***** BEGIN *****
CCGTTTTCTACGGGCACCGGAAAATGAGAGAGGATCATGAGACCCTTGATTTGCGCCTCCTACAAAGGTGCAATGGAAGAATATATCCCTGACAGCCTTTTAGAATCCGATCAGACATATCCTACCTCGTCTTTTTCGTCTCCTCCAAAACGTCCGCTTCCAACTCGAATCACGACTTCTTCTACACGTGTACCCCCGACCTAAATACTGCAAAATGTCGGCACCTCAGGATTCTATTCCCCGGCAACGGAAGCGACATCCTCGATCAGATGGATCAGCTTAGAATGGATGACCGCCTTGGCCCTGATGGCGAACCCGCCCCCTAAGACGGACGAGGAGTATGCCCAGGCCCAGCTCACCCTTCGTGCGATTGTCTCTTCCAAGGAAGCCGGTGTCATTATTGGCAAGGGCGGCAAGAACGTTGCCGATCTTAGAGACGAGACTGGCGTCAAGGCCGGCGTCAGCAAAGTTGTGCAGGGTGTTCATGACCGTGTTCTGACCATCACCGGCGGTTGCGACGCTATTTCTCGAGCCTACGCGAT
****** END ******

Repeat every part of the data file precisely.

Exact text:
CCGTTTTCTACGGGCACCGGAAAATGAGAGAGGATCATGAGACCCTTGATTTGCGCCTCCTACAAAGGTGCAATGGAAGAATATATCCCTGACAGCCTTTTAGAATCCGATCAGACATATCCTACCTCGTCTTTTTCGTCTCCTCCAAAACGTCCGCTTCCAACTCGAATCACGACTTCTTCTACACGTGTACCCCCGACCTAAATACTGCAAAATGTCGGCACCTCAGGATTCTATTCCCCGGCAACGGAAGCGACATCCTCGATCAGATGGATCAGCTTAGAATGGATGACCGCCTTGGCCCTGATGGCGAACCCGCCCCCTAAGACGGACGAGGAGTATGCCCAGGCCCAGCTCACCCTTCGTGCGATTGTCTCTTCCAAGGAAGCCGGTGTCATTATTGGCAAGGGCGGCAAGAACGTTGCCGATCTTAGAGACGAGACTGGCGTCAAGGCCGGCGTCAGCAAAGTTGTGCAGGGTGTTCATGACCGTGTTCTGACCATCACCGGCGGTTGCGACGCTATTTCTCGAGCCTACGCGAT